We are proud to welcome the first Northern Hemisphere addition to the Sonorous Circle; introducing Úlfur Hansson and his musical alias, Klive, all the way from Reykjavík, Iceland!
We first fell in brotherly love with Úlfur in Australia on the Jonsi tour in August 2010 and were delighted at the opportunity to get up to date by re-releasing his 2008 album, Sweaty Psalms:
SCR010: Klive – Sweaty Psalms
Electronic music made with experimental and IDM tendencies from complex and intriguing sounds. Detailed like detritus with the character of creatures and electrified oceans. Just the right amount of grime with organic grace. Subtle audio manipulation used to create other worlds with the warmth of home. This is an album that requires patience, for there is little that is rushed and with much layering and depth it remains elusive after repeat listens. Originally self-released in Iceland in 2008, Sweaty Psalms is now available for download or on CD in limited supply from our neck of the woods!
AN INTERVIEW WITH KLIVE:
In order to make up for our immense geographical divide we asked him a few questions so you could all get to know him a little:
/ You originally released Sweaty Psalms in 2008 at the age of 20. Nice one! What was the process of making this album? What tools do you like to use?
It wasn’t a very focused project to begin with. I started making my own music a long time ago, and eventually came to a point where I recognized certain characteristics connecting some of my songs. Something I felt in these sounds outlined a path I was eager to explore – that something being a kind of liminality difficult to pin down. Venturing further towards these strong undefined emotions was very exciting. Anyway, SP was mostly made from field recordings I made during trips around town, holidays in the countryside etc – mixed with more sinister synthesis from my max/msp doodles – and finally sequenced with warm live instrumentation in Ableton.
/ Have you continued to make music for the Klive project? And if so, how does Sweaty Psalms compare with the music you have made since?
Yes! Actually, I’ll soon have a brand new album ready under the Klive moniker. I’ve been trying to evoke these aforementioned emotions, and i feel much closer to these elements than I did before. It’s more focused and not as bound to the squareness of sequencing anymore. I’ve also wanted the process to be closer to the way some creature might create music, avoiding cranial thinking without necessarily excluding the element of song. I’m very interested in the sublime, and framing something human while pretending to be an animal.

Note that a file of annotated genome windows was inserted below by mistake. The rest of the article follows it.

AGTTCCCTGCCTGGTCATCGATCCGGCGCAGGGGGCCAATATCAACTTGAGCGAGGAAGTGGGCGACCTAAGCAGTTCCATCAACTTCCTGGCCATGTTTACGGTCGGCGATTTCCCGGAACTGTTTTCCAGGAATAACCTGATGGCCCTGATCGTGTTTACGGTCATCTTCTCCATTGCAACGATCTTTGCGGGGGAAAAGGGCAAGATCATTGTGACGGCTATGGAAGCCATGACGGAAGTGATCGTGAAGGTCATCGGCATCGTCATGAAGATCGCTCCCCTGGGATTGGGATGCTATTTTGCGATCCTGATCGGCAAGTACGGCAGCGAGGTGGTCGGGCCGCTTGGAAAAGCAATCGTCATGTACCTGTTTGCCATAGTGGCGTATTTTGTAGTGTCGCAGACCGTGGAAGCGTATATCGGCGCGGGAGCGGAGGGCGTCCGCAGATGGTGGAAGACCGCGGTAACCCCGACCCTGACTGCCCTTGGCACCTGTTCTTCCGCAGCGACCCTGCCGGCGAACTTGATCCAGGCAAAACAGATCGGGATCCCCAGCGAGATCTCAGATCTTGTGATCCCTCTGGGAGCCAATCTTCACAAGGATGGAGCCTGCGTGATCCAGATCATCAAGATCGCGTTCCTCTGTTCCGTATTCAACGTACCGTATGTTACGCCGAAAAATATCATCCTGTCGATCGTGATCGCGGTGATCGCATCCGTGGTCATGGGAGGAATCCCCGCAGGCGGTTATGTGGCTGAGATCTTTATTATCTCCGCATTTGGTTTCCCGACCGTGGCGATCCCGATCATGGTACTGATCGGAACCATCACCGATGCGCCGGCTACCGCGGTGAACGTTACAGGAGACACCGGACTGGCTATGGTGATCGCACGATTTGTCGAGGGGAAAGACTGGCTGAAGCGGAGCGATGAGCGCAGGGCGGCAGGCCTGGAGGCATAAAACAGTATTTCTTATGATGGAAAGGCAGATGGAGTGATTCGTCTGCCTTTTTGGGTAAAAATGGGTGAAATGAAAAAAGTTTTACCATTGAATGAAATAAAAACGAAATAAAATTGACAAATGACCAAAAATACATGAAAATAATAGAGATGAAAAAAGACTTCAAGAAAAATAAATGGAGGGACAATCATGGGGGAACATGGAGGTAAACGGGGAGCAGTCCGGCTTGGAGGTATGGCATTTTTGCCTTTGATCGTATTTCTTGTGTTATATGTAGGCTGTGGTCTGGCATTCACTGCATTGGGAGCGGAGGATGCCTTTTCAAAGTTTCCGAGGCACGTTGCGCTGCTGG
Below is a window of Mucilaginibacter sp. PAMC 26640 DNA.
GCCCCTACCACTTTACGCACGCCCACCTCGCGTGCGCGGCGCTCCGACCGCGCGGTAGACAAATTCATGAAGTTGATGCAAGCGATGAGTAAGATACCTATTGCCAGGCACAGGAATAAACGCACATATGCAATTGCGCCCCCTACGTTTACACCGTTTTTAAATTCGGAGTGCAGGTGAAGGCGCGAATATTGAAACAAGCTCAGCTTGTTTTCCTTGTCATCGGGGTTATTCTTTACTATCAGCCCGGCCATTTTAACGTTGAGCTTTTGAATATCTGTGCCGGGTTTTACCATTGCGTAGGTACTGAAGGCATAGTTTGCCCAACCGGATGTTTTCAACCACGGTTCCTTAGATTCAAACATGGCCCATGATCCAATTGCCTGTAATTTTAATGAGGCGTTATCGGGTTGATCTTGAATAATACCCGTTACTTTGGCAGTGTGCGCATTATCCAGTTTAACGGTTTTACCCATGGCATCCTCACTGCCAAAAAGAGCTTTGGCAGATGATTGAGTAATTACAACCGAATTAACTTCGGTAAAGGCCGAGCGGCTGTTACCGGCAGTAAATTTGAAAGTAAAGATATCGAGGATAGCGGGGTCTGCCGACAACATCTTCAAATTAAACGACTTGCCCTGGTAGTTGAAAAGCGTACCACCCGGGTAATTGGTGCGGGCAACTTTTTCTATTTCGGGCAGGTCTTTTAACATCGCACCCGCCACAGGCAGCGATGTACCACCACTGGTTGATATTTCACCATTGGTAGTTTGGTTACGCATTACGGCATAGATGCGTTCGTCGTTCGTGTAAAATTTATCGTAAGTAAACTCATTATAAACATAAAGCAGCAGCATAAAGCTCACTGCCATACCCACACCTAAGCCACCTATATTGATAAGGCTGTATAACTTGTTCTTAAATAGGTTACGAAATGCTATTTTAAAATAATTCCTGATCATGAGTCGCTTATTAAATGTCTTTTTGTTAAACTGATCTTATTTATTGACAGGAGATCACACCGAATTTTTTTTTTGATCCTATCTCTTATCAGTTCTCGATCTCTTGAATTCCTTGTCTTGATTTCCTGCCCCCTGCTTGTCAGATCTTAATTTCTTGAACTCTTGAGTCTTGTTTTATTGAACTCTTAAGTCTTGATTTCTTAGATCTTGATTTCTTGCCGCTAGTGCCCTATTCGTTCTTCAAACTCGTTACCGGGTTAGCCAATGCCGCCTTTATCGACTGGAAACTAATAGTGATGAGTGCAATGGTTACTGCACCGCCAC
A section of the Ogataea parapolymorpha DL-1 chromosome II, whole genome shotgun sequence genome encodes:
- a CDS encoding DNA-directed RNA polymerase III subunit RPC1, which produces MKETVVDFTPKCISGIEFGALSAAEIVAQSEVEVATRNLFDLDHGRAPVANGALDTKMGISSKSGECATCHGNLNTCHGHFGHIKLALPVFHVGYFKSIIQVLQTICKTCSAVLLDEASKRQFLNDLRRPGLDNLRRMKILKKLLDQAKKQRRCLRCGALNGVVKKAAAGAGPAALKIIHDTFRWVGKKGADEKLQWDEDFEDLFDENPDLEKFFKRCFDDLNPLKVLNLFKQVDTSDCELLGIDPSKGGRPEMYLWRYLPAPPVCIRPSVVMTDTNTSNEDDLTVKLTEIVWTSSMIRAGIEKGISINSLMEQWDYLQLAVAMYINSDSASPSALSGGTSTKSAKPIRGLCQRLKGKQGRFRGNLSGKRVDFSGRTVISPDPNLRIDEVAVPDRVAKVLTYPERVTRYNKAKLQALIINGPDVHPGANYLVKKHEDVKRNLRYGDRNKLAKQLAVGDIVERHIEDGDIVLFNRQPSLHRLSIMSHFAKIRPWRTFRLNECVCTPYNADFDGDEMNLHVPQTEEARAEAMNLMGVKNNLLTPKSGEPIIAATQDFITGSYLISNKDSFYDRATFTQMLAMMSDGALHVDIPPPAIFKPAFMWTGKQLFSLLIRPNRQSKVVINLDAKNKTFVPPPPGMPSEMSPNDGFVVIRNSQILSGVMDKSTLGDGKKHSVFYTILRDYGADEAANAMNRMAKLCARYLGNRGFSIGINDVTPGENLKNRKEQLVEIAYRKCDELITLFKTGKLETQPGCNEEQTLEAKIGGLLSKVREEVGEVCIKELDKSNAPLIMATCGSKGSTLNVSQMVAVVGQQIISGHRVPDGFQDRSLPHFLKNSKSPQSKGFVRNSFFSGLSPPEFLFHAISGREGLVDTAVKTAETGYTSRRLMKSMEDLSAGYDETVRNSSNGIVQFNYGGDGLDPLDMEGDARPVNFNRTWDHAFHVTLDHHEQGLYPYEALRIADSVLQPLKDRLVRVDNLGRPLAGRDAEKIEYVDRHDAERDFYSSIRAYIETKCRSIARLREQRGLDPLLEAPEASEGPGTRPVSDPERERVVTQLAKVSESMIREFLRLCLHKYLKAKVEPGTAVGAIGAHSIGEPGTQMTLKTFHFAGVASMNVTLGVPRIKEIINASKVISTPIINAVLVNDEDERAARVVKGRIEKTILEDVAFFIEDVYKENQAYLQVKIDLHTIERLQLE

/ You also play bass in a hardcore band called ‘Swords of Chaos’. What’s the live music scene and musical community like in Iceland for both heavy and not-so-heavy music? Do the different styles intermingle?
It’s amazing! It’s like one big family, where incest isn’t only tolerated – but also an integral part of the scene. Everybody plays with everybody. It’s a constant kick in the ass, and people can widen their horizons and find similarities between different genres in one night, at the same bar. It’s cool.
/ Iceland’s musical output seems amazing from an outside perspective – you have Sigur Ros, Amiina, Björk, múm, Autistici, Ólafur Arnalds and no doubt plenty more outstanding musicians – all from a total population of 319,000?! Any ideas as to how Iceland has done so well getting such excellent music out to the world in the last ten years? And do you have any other local music to recommend?
Hmm… I don’t think it’s been any more outstanding than anything else being released in the world. Maybe we owe the hype to elves.
My favourite artists are for example Hildur Guðnadóttir, The Heavy Experience, Retron, and the Fist Fokkers.
/ We first met you as the bass player for Jónsi on the Australian leg of his world tour in 2010 and had an excellent time! How did you get involved with this and how was the rest of the tour?
Saying Reykjavík is small would be an understatement. It is tiny. I guess I met Jónsi and Alex somewhere around town, and we quickly became friends through our mutual interests. The tour changed a lot for me – before I played with these guys my biggest performances had been for about a 100 people. It also gave me more of confidence in terms of what is possible, and now my goal is to get my shit together and tour like that someday on my own terms.
/ You have elves and trolls in Iceland, no? This excites me. Got any good stories of mythical creatures from your own experiences?!
My mother was saved by a mountain lady once, she was playing around with my aunt under a cliff, when this tiny person clad in beautiful clothes told them to get the hell out of there. 20 minutes later the cliff had collapsed. It would have crushed them. I’ve never seen one though.
/ I am intrigued by the prolonged periods of constant darkness/ light you Icelandians go through each year! How many months, and when? I can’t imagine what this must do to the psyche, please tell us about the experience of this! How does each extreme change your lifestyle and the general feel of the country?
I really like it. Winter can be hard on some people, but mostly it’s very comforting to me. Mundane life becomes very mellow while engulfed by darkness. In summer people get so energized it’s crazy. A very happy go-lucky feeling goes around Reykjavík, plus some heavy drinking.
/ What in the universe excites and intrigues you the most?
The Unified Field, and the fact that there have always been people around that knew about its existence.
/ What’s your view on the current state of the world? Any current events you deem especially significant for whatever reason?
Well, they are cloning mammoths in Japan…
/ What are you working on and what are your plans for the future?
Currently all my energy is going into the next Klive album, and the future of Swords of Chaos.
/ Anything else you would like to discuss/ mention/ whatever…
Sonorous Cirle FTW.